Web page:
With the Spring ‘19 release, Salesforce is introducing a major update: Flow Builder will be replacing Cloud Flow Designer. Since Cloud Flow Designer requires Adobe Flash, and Adobe Flash is being retired, Salesforce is moving to a Flash-free tool.
But the changes go much deeper than getting rid of Flash. The new Flow Builder utilizes the Lightning Design System principles to create a more intuitive and simpler user interface. Since Cloud Flow Designer has been around since 2012, a major update has been overdue. Here are some of the benefits to look forward to in the new Flow Builder update:
At the core of the update is a simpler user interface. This includes familiar shapes for flow actions, such as a diamond for decision, start and stop icons, and more. Since it is built on a new framework, the performance is increased to make the tool faster. Controls are based on the Lightning Design System, making it more seamless and standardized across the platform. Finally, the toolbox has been simplified to make it easier to find what you’re looking for.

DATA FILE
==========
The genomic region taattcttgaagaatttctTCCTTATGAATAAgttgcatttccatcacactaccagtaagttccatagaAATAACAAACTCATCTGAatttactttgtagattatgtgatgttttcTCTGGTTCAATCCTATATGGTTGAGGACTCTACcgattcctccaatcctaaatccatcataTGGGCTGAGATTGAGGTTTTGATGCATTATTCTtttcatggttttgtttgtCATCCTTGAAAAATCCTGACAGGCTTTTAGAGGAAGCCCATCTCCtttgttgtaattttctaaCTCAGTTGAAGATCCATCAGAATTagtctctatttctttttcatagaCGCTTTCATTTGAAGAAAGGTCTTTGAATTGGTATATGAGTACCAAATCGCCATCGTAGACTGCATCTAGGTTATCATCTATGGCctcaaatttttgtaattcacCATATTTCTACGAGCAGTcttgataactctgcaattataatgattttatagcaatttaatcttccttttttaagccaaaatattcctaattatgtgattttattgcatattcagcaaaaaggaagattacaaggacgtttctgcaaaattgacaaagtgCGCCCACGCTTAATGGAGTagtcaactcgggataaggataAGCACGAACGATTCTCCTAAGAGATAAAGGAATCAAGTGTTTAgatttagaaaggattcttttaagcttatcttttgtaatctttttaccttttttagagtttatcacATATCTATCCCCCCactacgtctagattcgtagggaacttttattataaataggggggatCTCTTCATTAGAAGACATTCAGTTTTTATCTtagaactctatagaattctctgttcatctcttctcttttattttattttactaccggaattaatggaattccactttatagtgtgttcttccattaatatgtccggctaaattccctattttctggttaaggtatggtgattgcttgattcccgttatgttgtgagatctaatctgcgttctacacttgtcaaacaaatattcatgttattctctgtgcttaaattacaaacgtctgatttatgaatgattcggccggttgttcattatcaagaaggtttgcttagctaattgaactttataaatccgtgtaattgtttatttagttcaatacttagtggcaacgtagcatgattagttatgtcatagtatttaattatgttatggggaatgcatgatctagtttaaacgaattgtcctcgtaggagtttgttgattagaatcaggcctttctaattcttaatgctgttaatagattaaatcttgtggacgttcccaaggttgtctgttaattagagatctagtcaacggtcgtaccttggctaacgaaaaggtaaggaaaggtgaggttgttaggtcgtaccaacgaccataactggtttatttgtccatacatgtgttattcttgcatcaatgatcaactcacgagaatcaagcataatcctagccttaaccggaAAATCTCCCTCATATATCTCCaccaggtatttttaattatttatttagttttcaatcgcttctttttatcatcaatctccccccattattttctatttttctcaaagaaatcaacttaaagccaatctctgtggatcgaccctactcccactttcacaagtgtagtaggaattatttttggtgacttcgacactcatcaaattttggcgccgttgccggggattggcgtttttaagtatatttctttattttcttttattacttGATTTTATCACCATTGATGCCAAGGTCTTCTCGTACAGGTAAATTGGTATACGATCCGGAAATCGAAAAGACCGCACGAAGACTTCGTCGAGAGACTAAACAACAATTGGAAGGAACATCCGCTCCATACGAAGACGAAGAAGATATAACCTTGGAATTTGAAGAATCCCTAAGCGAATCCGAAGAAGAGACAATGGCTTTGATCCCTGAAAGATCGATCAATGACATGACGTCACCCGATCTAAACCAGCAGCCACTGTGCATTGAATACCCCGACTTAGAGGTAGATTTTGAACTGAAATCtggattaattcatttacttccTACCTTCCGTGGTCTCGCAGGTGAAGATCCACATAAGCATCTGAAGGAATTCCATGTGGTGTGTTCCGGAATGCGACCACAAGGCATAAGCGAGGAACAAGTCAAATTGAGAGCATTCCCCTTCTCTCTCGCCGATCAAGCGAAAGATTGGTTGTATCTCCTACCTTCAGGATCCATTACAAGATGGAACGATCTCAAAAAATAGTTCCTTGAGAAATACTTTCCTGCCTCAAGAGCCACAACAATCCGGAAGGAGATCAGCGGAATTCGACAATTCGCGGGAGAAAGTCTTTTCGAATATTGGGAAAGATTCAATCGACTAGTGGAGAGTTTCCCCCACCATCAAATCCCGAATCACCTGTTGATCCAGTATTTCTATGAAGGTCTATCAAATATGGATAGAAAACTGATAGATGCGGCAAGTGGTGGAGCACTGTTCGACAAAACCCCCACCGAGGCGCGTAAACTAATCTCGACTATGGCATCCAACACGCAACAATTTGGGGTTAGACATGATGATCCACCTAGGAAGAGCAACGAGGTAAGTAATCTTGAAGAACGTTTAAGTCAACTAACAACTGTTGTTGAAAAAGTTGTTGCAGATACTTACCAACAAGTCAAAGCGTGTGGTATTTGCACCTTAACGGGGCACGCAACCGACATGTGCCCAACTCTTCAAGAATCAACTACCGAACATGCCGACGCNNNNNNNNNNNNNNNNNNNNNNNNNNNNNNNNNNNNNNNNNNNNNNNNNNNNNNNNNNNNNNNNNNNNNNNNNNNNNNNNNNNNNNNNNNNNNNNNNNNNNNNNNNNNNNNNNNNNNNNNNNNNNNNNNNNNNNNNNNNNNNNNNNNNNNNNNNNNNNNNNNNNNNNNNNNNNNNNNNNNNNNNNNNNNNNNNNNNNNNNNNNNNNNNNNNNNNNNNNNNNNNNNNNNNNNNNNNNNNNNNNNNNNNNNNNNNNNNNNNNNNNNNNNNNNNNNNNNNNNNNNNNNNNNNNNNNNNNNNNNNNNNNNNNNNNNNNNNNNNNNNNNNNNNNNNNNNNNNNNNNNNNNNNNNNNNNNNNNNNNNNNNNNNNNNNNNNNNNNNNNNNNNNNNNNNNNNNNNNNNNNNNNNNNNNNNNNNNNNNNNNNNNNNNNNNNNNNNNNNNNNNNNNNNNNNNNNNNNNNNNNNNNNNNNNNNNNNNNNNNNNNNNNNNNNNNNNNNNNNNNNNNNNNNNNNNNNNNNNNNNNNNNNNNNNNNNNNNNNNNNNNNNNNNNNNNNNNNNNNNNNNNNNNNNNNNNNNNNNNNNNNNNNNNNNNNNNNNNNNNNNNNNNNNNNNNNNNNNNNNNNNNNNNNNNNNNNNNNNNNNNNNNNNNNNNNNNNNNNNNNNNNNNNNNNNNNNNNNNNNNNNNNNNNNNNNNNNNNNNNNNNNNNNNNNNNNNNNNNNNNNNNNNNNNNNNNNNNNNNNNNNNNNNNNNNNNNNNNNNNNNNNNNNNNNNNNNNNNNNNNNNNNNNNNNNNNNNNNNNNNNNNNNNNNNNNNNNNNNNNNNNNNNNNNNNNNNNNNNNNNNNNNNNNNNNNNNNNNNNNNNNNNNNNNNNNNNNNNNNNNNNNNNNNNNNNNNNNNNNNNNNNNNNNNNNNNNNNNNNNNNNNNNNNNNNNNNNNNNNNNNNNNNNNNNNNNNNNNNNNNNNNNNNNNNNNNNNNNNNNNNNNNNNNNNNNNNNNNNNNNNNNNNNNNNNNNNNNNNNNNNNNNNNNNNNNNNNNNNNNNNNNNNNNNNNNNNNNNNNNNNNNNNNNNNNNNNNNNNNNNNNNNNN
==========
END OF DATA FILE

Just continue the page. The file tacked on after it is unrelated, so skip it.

According to Salesforce, the migration from Cloud Flow Designer to Flow Builder is simple. Here’s what you need to do: nothing!
Since the backend remains the same, your flows will continue to run unchanged. Additionally, any flows you created in the legacy tool will open easily in the new Flow Builder. This will make the transition period very easy. You can leave existing flows in place and upgrade them as necessary. One thing to note, as with several Lightning features, existing flows that were built in Cloud Flow Designer will open in Flow Builder, but not the other way around.
Having worked with the new tool (in a newly created sandbox) I can say that I really enjoy the new interface. Since I spun up a new developer sandbox for testing, I wasn’t able to test the flow conversion. But creating a new flow felt very much like a drag and drop version of Process Builder. The interface felt immediately familiar, and I found it easy to use.
I personally love the power of Flows, especially for orgs without much developer support. A Flow can handle complex processes without the need for Apex, so they are a great tool for admins.
I’m excited to start using the new Flow Builder more often when it becomes generally available in Spring ‘19!